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Haiti dental mission provides $1.4 million in dental care

By Debbie Lewis

How many volunteers does it take to perform $1.4 million in dental services? Forty. Fourteen junior dental students, seven dentists, one periodontist, two oral surgeons, two orthodontists, three potential dental students, one spouse, two hygienists, one physician and seven support volunteers.

The team spent five days in Hinche, Haiti and treated more than 1,700 patients. Drs. James Whitesell and Kenneth McMillan, faculty members of The Dental College of Georgia (DCG,) have planned mission trips to Mexico and Haiti for the past 18 years. This is the third year that DCG students have accompanied the pair and other dentists to Haiti, where dental treatment is virtually non-existent for some of the country’s residents.

“They were some of the best patients I’ve treated so far,” said Gabrielle Going, a rising senior participating in her first dental mission trip. “A lot of them had pretty bad infections and we couldn’t get them completely numb to extract a tooth and they wouldn’t even flinch.”

Upon arrival at Port Au Prince, the group boarded buses for the three-hour journey to Hinche, located on the central plateau of Haiti, to work at two locations during the week. At the Notre Dame School at Kobonal, students worked with approximately 1,000 children, teaching them home care and painting fluoride varnish onto the tooth to prevent tooth decay. When necessary, they applied silver diamine fluoride, a formula painted on large carious lesions to help arrest the progression of decay.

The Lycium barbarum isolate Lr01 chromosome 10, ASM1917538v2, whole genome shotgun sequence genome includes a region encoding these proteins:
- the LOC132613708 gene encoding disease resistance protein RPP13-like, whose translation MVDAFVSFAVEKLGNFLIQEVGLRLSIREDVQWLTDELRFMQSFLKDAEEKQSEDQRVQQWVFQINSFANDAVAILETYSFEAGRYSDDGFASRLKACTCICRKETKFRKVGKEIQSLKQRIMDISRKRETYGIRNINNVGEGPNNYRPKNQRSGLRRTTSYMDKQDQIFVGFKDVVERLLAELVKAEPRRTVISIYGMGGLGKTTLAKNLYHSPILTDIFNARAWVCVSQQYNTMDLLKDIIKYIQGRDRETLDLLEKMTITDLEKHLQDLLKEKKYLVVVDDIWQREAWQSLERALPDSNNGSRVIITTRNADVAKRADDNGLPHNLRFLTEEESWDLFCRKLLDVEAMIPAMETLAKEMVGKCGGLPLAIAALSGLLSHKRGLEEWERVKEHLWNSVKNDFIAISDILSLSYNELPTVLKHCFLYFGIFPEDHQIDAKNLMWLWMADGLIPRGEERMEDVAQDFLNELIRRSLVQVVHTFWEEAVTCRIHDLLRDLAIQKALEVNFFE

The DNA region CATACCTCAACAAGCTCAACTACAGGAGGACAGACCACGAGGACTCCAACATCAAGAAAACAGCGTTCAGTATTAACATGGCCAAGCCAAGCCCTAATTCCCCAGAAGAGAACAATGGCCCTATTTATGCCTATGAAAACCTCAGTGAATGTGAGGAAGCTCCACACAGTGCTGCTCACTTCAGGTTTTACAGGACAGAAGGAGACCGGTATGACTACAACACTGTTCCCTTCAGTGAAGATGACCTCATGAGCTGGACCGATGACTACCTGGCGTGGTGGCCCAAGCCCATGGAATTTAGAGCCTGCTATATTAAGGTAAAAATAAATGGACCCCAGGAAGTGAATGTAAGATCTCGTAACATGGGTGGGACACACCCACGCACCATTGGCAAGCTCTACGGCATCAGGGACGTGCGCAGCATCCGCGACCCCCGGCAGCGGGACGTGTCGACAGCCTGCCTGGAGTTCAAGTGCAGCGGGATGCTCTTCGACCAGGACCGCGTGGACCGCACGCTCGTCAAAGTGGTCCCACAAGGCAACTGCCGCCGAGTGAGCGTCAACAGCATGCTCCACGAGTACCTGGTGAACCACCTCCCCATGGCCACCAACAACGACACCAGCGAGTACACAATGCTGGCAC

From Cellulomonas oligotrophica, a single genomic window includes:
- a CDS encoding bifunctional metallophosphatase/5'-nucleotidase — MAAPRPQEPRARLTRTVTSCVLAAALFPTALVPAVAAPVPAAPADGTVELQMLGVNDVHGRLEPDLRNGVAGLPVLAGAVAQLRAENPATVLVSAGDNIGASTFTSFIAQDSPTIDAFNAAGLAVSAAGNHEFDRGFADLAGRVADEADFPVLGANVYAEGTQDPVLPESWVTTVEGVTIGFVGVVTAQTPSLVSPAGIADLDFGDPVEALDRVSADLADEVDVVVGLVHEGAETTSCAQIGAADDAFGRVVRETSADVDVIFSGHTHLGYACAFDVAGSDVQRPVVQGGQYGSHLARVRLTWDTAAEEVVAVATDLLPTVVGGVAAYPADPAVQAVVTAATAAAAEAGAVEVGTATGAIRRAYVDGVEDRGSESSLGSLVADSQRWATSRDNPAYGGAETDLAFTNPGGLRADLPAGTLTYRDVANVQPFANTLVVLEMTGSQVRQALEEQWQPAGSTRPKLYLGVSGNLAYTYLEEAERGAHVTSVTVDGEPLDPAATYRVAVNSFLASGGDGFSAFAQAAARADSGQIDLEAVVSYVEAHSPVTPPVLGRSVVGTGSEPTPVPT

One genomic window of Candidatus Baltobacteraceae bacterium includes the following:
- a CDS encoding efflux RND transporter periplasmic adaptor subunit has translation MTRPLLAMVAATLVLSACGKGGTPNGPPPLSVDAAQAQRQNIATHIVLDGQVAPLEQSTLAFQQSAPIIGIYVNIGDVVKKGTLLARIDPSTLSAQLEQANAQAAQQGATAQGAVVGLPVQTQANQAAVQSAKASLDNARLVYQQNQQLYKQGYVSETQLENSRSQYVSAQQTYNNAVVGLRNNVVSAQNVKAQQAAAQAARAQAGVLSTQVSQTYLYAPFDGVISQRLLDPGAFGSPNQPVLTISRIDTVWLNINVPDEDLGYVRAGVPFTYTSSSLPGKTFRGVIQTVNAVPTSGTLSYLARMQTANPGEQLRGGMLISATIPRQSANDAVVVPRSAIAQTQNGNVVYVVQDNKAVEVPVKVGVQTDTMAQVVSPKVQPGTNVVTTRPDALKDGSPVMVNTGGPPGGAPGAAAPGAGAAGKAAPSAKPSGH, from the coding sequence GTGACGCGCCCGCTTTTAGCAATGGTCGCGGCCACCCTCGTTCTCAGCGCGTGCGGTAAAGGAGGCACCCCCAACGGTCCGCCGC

The second facility the students and dentists rotated through was the Whitney Clinic at Sacre Coeur church, sponsored by Saint Monica Catholic Church in Duluth, Georgia. There, students worked one-on-one with dentists rebuilding anterior teeth with composite resin or removing hopelessly infected teeth to eliminate chronic pain.

The students had rich experiences outside of the hands-on work during the day. One night, during their stay in the village, the students learned techniques and strategies in a suturing clinic put on by the oral surgeons. Another night, the female students and providers met separately to discuss concerns particular to women in dentistry. Going found it helpful to learn how she can have a successful career while being present in her children’s lives, when the time comes.

“This experience made me realize how happy I am that I picked a profession where I can serve people every day,” Going said. “That will give me a true purpose in life. I also hope to continue going on these mission trips abroad annually or every couple of years. I’m hooked!”

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